NEW METHODS OF ALCOHOL PRODUCTION (CARBONS AND HYDROCARBON BASED COMPOUNDS) FROM SYNTHESIS GAS
The direct production of oxygenated products, particularly alcohols by CO hydrogenation is of major industrial interest. Owing to the high cost of rhodium based catalysts, the present work reports on the relevance of cobalt catalysis. Reduced cobalt species (Co(I)COD) appeared to be active for CO hydrogenation under a wide range of pressures (from 1 up to 500 bars). Olefin rich hydrocarbon mixtures (CH-4 being the main component) were obtained under low pressure (1 bar) conditions to recycling synthetic gas and trapping products. Conversely, small amounts of alcohols were detected when reduction was effected in autoclaves under high pressure (150 bars). The reaction appeared very sensitive to factors such as temperature, the use of a support and pressure. Selectivity in alcohols (relatively to other oxygenates) was generally good but remained very low relatively to alkanes production (5-16%). Moreover, the catalyst was readily deactivated (except under low pressure conditions with recycling of gases and trapping of products which probably participate in the deactivation of the catalyst). Results indicate that alcohol production seems to be limited to very few catalytic cycles and the stabilization of the alcohol producing catalyst centers has not been achieved. An investigation of bimetallic systems (Co-Rh) was also approached, decreasing the amounts of rhodium catalysts while preserving catalytic activity. However, the expensive rhodium based catalysts remain the best systems for ethanol production. The use of polymetallic systems on different (basic) oxides remains a valuable research approach to the design of a selective and cheap catalyst for direct ethanol production from synthetic gas.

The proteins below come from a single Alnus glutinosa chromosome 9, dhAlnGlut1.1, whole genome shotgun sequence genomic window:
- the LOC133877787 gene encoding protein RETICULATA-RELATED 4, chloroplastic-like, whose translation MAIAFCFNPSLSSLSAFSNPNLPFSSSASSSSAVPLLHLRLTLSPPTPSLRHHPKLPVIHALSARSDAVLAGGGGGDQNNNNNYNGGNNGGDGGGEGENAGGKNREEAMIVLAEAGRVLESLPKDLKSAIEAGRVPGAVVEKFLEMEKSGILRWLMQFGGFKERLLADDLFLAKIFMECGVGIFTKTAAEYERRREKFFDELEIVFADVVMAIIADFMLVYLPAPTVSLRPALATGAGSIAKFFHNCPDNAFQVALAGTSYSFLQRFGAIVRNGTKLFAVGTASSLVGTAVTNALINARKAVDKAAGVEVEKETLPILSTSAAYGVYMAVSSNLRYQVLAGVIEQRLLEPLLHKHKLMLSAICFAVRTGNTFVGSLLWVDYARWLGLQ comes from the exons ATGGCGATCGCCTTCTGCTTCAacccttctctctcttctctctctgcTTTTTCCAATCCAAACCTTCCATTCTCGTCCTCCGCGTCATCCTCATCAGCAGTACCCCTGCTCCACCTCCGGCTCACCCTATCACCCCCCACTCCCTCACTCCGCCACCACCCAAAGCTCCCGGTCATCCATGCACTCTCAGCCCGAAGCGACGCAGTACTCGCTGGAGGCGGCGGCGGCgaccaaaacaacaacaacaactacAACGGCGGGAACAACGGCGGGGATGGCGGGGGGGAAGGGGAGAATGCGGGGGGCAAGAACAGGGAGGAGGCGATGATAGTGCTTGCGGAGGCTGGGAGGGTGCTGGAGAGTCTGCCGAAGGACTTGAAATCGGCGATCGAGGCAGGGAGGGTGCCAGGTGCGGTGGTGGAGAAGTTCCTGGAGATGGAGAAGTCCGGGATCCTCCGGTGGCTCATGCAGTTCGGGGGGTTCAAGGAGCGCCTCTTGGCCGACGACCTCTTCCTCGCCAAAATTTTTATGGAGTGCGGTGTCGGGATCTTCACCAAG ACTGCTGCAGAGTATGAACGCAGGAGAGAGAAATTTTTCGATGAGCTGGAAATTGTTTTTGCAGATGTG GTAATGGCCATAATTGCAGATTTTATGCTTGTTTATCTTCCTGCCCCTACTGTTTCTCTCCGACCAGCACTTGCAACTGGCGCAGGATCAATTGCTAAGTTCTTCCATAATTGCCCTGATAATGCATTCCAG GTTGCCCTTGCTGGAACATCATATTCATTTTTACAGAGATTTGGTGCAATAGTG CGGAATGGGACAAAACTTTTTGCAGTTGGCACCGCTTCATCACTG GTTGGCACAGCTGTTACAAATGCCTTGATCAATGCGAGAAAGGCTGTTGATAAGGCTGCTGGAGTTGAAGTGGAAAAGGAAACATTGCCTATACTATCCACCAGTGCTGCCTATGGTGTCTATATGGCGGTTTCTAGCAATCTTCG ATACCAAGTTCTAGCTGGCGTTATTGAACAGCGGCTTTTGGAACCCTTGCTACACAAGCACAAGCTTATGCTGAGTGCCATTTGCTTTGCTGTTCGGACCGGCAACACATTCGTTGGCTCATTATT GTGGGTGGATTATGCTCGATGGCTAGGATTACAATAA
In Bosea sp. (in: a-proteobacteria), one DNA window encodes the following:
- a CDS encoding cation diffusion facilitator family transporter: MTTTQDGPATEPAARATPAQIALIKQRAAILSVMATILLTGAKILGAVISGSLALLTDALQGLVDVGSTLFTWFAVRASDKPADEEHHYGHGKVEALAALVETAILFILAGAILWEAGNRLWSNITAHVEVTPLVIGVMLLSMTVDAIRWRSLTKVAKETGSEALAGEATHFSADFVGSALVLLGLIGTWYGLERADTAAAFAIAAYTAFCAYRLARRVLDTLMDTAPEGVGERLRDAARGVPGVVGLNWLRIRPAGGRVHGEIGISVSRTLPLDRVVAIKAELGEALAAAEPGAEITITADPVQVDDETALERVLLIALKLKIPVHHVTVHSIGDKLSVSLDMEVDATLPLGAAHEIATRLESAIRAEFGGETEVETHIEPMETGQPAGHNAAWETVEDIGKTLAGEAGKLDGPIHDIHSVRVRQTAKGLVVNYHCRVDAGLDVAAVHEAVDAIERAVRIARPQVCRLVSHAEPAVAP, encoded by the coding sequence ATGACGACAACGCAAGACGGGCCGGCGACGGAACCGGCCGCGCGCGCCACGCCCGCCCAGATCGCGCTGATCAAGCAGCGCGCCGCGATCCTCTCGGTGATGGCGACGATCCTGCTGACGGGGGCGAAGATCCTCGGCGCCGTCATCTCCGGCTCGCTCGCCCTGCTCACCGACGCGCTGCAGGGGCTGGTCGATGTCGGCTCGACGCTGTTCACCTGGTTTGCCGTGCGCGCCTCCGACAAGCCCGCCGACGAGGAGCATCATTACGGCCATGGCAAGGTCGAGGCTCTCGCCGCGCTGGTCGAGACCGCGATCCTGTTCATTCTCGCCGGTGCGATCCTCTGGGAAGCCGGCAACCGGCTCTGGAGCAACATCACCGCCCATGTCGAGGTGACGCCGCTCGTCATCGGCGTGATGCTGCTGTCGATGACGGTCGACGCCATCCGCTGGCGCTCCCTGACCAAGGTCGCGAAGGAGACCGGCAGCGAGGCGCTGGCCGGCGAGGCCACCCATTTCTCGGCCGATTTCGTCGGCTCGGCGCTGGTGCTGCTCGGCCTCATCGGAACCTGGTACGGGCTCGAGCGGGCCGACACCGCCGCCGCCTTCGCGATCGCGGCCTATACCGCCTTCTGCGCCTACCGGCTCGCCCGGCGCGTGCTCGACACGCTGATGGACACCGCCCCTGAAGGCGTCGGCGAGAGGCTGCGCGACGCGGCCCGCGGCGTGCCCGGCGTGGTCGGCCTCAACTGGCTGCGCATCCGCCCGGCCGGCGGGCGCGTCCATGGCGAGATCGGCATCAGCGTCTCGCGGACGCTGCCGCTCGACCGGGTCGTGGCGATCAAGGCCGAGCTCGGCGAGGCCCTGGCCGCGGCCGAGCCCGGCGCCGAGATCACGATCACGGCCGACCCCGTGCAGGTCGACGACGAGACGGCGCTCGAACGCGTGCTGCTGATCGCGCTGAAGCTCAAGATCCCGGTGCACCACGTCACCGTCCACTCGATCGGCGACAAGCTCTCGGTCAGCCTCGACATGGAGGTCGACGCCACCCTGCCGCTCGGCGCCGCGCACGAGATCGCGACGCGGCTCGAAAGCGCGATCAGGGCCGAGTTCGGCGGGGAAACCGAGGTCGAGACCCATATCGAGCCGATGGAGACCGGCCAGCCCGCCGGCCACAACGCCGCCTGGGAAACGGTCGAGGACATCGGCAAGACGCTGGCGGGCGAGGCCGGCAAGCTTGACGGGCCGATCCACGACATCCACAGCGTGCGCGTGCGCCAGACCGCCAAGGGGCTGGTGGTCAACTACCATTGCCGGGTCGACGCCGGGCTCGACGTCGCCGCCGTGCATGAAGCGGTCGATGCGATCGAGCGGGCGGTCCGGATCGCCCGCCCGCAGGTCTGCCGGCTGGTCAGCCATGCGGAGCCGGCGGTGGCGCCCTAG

Bibliographic Reference: EUR 9185 EN-FR (1984) MF, 85 P., BFR 120, BLOW-UP COPY BFR 425, EUROFFICE, LUXEMBOURG, POB 1003
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Record Number: 1989123111400 / Last updated on: 1987-01-01
Available languages: en,fr